The Drudge Report linked to a Washington Examiner article under the headline, "Obama Inaugural Could Bankrupt DC," but in the article, the Examiner did not report that the inauguration "could bankrupt" the city.
In a Newsweek article headlined "Is Obama the Antichrist?" senior editor Lisa Miller treated as newsworthy purported debate among some "conservative Christians" over whether President-elect Barack Obama is "the Antichrist." In doing so, she gave credibility to the views of RaptureReady.com editor and founder Todd Strandberg, who has, among other things, smeared gays and lesbians, Islam, progressives, Jehovah's Witnesses, and the Church of Jesus Christ of Latter-day Saints.
On Hannity & Colmes, Sean Hannity and Hugh Hewitt rehashed the discredited claim that President-elect Barack Obama is to blame for recent declines in the stock market. In fact, analysts have cited economic data on dropping retail sales, increasing unemployment, and other significant factors to explain recent stock-market declines.
Discussing purported "questions about" President-elect Barack Obama "that the media won't answer," Michael Savage revived discredited rumors about Obama's birth certificate and asked: "Why in the world did he take time off from the campaign to visit the grandmother who then suddenly and suspiciously died virtually the night before the election?" Additionally, after a caller said that "[h]omosexuals and homosexual marriage is a choice," Savage declared: "[I]t's a lifestyle or a death-style choice, depending upon how you look at it."
Sean Hannity and Rush Limbaugh continue to suggest that President-elect Barack Obama is to blame for the decline in the stock market, referring to the state of the stock market as an "Obama recession." In fact, analysts have refuted the proposition that the market decline has anything to do with anticipation of Obama's presidency.
Conservative commentators have asserted that President-elect Barack Obama is to blame for the decline of the stock market since the election. But several analysts disagree, citing weak corporate reports and the release of unemployment statistics.
On America's Newsroom, Media Research Center president L. Brent Bozell III claimed that President-elect Barack Obama "ran as a Reaganite" and "won over ... the public as a fiscal conservative." But less than two weeks earlier, Bozell accused Obama of espousing "socialism" throughout the "entirety of the campaign."
Reporting on the appointment of Rep. Rahm Emanuel as President-elect Barack Obama's White House chief of staff, Reuters quoted RNC spokesman Alex Conant's assertion that Obama's choice of Emanuel "undermines his promise to 'heal the divides.' " But Reuters did not note that Republicans have reportedly praised Emanuel, including Sen. Lindsey Graham who said that he is "a wise choice" and that he "understands the need to work together."
On World News, Jake Tapper quoted House Minority Leader John Boehner's statement that Rep. Rahm Emanuel, who has agreed to be President-elect Barack Obama's chief of staff, "is an ironic choice for a president-elect who has promised to change Washington, make politics more civil, and govern from the center." However, Tapper did not note that Sen. Lindsey Graham praised Emanuel as "a wise choice," saying Emanuel "understands the need to work together."
On Bob Grant's radio show, Ann Coulter suggested that President-elect Barack Obama's "civilian national security force" would lead to "a lot more Waco raids, Elian Gonzalez snatchings." In fact, Obama's comments about the necessity of a "civilian national security force" referred to expanding the Foreign Service, AmeriCorps, and the Peace Corps.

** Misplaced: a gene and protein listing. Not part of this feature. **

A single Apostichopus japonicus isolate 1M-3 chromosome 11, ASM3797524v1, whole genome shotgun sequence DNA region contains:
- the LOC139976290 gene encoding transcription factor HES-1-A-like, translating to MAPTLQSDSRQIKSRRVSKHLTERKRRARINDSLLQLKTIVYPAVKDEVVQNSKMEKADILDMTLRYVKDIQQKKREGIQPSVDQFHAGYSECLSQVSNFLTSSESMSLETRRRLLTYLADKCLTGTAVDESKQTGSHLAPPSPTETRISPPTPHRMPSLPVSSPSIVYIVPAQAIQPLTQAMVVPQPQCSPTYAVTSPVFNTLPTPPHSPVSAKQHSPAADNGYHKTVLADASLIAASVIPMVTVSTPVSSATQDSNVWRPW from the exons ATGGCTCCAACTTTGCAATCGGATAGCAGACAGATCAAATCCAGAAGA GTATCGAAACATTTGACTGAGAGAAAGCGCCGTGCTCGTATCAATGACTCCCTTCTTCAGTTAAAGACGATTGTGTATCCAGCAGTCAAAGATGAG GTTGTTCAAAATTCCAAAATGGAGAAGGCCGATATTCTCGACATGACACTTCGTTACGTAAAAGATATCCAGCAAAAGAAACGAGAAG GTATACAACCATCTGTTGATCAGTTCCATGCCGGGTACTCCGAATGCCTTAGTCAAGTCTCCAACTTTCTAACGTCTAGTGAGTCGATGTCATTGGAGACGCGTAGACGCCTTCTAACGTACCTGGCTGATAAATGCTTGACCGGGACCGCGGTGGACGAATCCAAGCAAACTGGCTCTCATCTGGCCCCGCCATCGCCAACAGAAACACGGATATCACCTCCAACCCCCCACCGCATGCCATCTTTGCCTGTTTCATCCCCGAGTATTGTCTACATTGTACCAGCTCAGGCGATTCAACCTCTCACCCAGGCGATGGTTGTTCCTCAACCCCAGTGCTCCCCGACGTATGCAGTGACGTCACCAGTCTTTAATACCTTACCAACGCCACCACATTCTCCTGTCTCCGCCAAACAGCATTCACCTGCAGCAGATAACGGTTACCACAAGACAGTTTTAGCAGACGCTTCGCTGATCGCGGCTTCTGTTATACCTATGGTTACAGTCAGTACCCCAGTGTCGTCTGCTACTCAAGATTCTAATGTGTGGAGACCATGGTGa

Sean Hannity asserted that Barack Obama's new White House chief of staff, Rep. Rahm Emanuel, is "one of the hardest left-wing ... radicals" and stated that the choice of Emanuel shows that Obama is "hard, hard left." But contrary to Hannity's assertion, a study using every non-unanimous vote cast in the House in 2007 to determine relative ideology placed Emanuel in a tie for the ranking of 126th most liberal Democratic congressman, and news reports have labeled Emanuel as "a centrist," who has "worked at good relations with Republicans."
Beyond the echelon of widely known conservative radio hosts with national audiences lies a vast network of lesser-known syndicated and regional radio hosts who have become key components of an echo chamber for conservative talking points and falsehoods. Like their better-known counterparts, these syndicated and regional radio hosts have played active roles this election season in promoting falsehoods and smears in an all-out effort to foment hate and distrust among their listeners for President-elect Barack Obama. While the hosts vary in the degree of vitriol they spew and in their ratio of rebuttable falsehoods to unbridled smears, Media Matters for America and Colorado Media Matters have identified common themes that many, if not all, have promoted over the past year.
President Bush was re-elected in 2004 with 286 electoral votes, the smallest popular-vote margin since 1976 (excluding the 2000 election) and the lowest electoral vote count for an incumbent president's re-election since 1916. Nevertheless, many in the media were quick to echo Vice President Dick Cheney's assertion that "the nation" gave Bush "a mandate." It remains to be seen whether the media will apply the same standard in assessing the results of the 2008 election.
Media critics have recently postulated that while Matt Drudge may have once set the media's agenda, his influence has waned and his efforts to inject himself in the media's coverage of the presidential election have largely fallen flat. This election season, Drudge has posted a long series of items that were false on their face or turned out to be false, making the strong case that, if his influence is not in fact waning, it should be.